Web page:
Now to explain the title for this article. It was way back in 1994 (Release 3 days, only my second year working with Notes). I was asked to enhance a database by secure some information a form with a signed field. I entered the necessary modifications to the form's design and confidently saved them. Then all hell broke loose - or that's how it felt to me at the time -- I had been in IT for some 25 years, but it was only my second year of my "programming world" with Notes).

Every time that I now attempted merely to open a document using the modified form design, I got nothing but a dialog box telling me "Note Item Not Found". Nothing else, just those four words. (This is but one example of Notes error messages that aren't documented anywhere at all. The same holds for quite a few other products. They all should be comprehensively documented. If you're lucky, you might find them described in some support knowledge base or other, but you're not always lucky.)

At the time, to me this was a totally meaningless and inscrutable message. In fact, it still is!
I asked myself questions like: What on earth does "Note Item not found" mean? What is meant by a "Note item"? (At that point in time I had never investigated the Notes C API, and not until a year or two later when LotusScript arrived on the scene with R4 did I learn what was meant by a Notes "Item" It certainly was never mentioned in any of the standard Notes classes conducted by Lotus Education.)
Why couldn't the message have told me which particular item was not found, and what was supposed to be happening during the opening of the document when the absence of the item caused the failure?

And what should I do to rectify the situation? Nothing, as it eventuated. There was nothing at all wrong with the form design. I learned a few weeks later later that the error was caused by a bug in Notes R3 with the handling of signed fields, and only a bug fix make the unwanted message go away.
I expected better, because of my IBM background working for years with the superb IBM System/38 and AS/400 systems, where the error messages are much more specific (and many of the messages advise you ins ome detail where to look and what to try in order to recover from the situation).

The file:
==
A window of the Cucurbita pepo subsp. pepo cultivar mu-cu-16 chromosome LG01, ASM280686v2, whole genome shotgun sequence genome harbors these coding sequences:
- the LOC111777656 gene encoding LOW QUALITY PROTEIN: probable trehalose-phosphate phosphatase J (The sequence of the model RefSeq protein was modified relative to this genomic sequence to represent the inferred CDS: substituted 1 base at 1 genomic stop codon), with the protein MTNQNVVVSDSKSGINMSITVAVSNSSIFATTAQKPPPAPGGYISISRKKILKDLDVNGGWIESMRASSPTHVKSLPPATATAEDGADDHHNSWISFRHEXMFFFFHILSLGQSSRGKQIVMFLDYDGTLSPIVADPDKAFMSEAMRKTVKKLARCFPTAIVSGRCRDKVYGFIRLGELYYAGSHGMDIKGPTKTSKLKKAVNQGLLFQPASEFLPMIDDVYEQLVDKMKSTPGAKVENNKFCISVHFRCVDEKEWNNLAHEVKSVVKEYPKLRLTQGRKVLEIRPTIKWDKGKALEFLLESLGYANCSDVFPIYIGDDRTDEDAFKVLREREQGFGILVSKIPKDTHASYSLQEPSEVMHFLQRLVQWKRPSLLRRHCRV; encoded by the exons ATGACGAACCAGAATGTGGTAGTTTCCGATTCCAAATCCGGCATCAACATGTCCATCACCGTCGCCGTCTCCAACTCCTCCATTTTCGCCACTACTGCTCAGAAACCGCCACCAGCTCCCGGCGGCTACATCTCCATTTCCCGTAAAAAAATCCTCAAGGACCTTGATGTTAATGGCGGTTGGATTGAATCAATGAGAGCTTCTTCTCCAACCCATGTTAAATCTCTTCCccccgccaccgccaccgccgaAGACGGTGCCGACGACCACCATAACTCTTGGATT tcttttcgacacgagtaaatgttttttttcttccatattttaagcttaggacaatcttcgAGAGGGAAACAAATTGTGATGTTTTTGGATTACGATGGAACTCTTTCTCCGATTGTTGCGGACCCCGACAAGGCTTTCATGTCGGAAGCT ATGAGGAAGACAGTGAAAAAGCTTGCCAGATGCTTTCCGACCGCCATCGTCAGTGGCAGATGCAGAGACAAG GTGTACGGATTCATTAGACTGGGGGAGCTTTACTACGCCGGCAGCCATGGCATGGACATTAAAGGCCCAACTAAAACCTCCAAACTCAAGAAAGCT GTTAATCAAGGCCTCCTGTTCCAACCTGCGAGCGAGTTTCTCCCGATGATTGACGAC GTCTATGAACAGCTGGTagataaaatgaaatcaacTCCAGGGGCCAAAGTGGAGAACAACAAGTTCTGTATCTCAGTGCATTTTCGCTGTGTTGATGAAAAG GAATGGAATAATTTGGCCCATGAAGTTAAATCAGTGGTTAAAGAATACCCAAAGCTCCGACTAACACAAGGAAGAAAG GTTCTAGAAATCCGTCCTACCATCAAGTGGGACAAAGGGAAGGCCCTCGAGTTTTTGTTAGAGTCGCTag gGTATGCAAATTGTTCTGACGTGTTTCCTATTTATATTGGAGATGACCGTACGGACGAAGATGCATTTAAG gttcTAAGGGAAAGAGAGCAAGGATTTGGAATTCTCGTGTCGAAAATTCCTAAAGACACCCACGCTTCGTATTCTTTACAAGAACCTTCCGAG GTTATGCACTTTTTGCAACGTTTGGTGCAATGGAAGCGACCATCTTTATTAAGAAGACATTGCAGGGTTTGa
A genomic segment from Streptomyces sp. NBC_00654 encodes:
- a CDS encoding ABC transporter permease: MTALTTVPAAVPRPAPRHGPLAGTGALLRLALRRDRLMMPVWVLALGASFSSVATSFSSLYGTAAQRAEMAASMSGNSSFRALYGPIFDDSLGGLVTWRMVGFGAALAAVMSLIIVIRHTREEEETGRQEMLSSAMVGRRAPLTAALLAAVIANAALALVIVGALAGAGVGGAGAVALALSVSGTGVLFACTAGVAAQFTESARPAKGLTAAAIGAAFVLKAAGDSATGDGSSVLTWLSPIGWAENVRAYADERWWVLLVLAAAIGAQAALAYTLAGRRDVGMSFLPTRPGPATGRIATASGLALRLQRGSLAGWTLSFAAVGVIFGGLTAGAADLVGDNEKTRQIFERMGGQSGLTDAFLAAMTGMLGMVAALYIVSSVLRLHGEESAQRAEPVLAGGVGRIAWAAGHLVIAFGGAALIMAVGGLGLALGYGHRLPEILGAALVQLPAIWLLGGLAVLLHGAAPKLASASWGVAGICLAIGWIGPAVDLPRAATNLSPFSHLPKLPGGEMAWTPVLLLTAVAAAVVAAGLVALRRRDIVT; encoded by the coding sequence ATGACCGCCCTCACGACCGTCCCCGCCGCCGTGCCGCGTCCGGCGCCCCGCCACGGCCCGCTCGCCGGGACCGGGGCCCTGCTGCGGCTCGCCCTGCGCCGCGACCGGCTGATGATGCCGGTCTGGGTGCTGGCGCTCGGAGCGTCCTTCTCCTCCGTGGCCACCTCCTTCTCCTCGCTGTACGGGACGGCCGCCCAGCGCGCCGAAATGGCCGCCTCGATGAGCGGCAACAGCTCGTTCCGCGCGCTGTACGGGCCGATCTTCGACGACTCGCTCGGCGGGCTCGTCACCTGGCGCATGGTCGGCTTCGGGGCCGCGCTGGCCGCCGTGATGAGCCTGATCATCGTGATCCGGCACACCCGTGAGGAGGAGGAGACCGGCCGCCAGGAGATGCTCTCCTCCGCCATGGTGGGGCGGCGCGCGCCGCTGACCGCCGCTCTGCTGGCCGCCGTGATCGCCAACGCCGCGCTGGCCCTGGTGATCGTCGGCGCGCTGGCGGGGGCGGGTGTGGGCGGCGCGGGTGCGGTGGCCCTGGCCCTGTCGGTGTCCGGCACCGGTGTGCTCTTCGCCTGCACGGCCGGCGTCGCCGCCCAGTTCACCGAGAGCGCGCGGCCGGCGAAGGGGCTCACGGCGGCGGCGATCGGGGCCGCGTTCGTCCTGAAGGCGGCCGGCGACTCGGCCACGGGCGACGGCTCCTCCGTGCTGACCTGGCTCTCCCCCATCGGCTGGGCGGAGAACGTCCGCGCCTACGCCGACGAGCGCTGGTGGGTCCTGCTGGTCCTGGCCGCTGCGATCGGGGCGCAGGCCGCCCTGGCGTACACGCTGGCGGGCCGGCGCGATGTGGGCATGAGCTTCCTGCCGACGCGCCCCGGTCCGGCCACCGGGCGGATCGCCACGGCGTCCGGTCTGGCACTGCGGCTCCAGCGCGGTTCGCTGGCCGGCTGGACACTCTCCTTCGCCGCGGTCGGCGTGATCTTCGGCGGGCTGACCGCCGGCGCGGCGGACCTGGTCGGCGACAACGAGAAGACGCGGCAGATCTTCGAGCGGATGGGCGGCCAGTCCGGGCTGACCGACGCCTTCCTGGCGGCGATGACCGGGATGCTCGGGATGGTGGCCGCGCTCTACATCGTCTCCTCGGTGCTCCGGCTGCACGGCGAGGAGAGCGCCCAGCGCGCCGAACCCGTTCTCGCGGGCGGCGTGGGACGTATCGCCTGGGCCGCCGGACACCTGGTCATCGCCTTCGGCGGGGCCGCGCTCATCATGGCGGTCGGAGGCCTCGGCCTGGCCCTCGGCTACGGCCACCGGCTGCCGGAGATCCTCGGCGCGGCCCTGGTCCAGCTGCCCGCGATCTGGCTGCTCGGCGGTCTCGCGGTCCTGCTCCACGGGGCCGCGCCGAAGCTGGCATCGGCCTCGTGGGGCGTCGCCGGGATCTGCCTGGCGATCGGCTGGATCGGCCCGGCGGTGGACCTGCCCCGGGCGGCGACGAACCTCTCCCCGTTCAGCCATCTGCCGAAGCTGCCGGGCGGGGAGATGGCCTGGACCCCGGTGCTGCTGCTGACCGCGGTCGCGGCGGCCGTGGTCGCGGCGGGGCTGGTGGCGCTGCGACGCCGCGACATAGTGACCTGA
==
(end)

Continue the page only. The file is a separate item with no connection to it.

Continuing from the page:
Inconsistent Behavior
"Little things are important," they say, and this is one of them. The inconsistent and off-putting behaviour that I'm discussing here first appeared, as far as I can recall, with Domino Designer R5 (but it might have been as far back as R4).

A developer often needs to have four or more windows open simultaneously (Notes client, Domino Designer, Web browser, Domino console, Help documentation, maybe a Java IDE, etc). Therefore screen real estate is at a premium, and she/he doesn't need any more windows open. Irritation aside, because of this inconsistency precious screen real estate is chewed up and your productivity is diminished.

The issue is this. When you're using Domino Designer against a database, opening some but not all of the various types of design element (forms, views, etc) automatically forces the Properties box to open, whether or not you want it open -- and often you want the Properties box to remain closed because it really gets in the way during some design activities (such as moving view columns around).
Unfortunately this errant behaviour persists in ND7 Beta 3, as follows:
  • The Properties box quite properly remains closed when you edit a Frameset, Page, Form, Outline, Subform, Script Library, Navigator, Database Icon, Help About and Help Using documents, Database Script.
  • It inappropriately opens when you edit a View or Folder, Agent, Web Service, Shared Field, Shared Column, Shared Action, Image (maybe), File Resource (maybe), Applet (maybe), Style Sheet (maybe), and Data Connection (maybe). Here, the "maybes" mean that it may be appropriate for the box to open when you click on the item, since there is not underlying form to open for each of these.
If you want the Properties box to remain closed, it definitely should not open against your wishes. There's no excuse for this unsystematic behaviour!

Time for a Break?
This one isn't to do with error messages and error handling as such, but it is "in the next ballpark" so to speak, and is certainly one of my pet peeves.

It's this: hitting the CTRL+BREAK keyboard shortcut is supposed to be "Stop operation in progress". Sometimes it does do that almost instantaneously.

However,sometimes it doesn't. I get extremely frustrated when the CTRL+BREAK key sequence has no immediate effect whatsoever, and Notes continues on its merry way for tens of seconds or even minutes. This tends to happen most often when you attempt to open a database that Notes has to hunt for and connot immediately locate. Notes then can "get the bit in its teeth" and start searching on goodness knows how many Domino servers across your network.
You may want to kill the search once you realize that clicking the Open button was a mistake, so you want CTRL+BREAK to immediately cancel the search for that database. But the keyboard locks up for what seems an eternity nd no amount of pounding on CTRL+BREAK has any effect. I sometimes have despaired and resorted to killing the entire Notes Client -- not at all an elegant solution, but at least I then get back to where I meant to be in ten or twenty seconds rather than minutes.

So another of my expectations is for the CTRL+BREAK key sequence to rapidly and consistently stop the current operation, whatever it is. (Just like CTRL+ALT+DEL nearly always does for Windows.) Get with it, Notes!

Have Your Say
I hope this article prompts you to think more keenly about usability, better error messages, and related matters. Am I being reasonable? Why do I sometimes feel a bit like the Tom hanks character, cast away on a remote island, and conversing with a volleyball to remain sane!

If you share similar concerns, here's a chance for you too to get them off your chest. Let me know how you feel about the above and any of your own problems and peeves with Notes Domino (and their related products).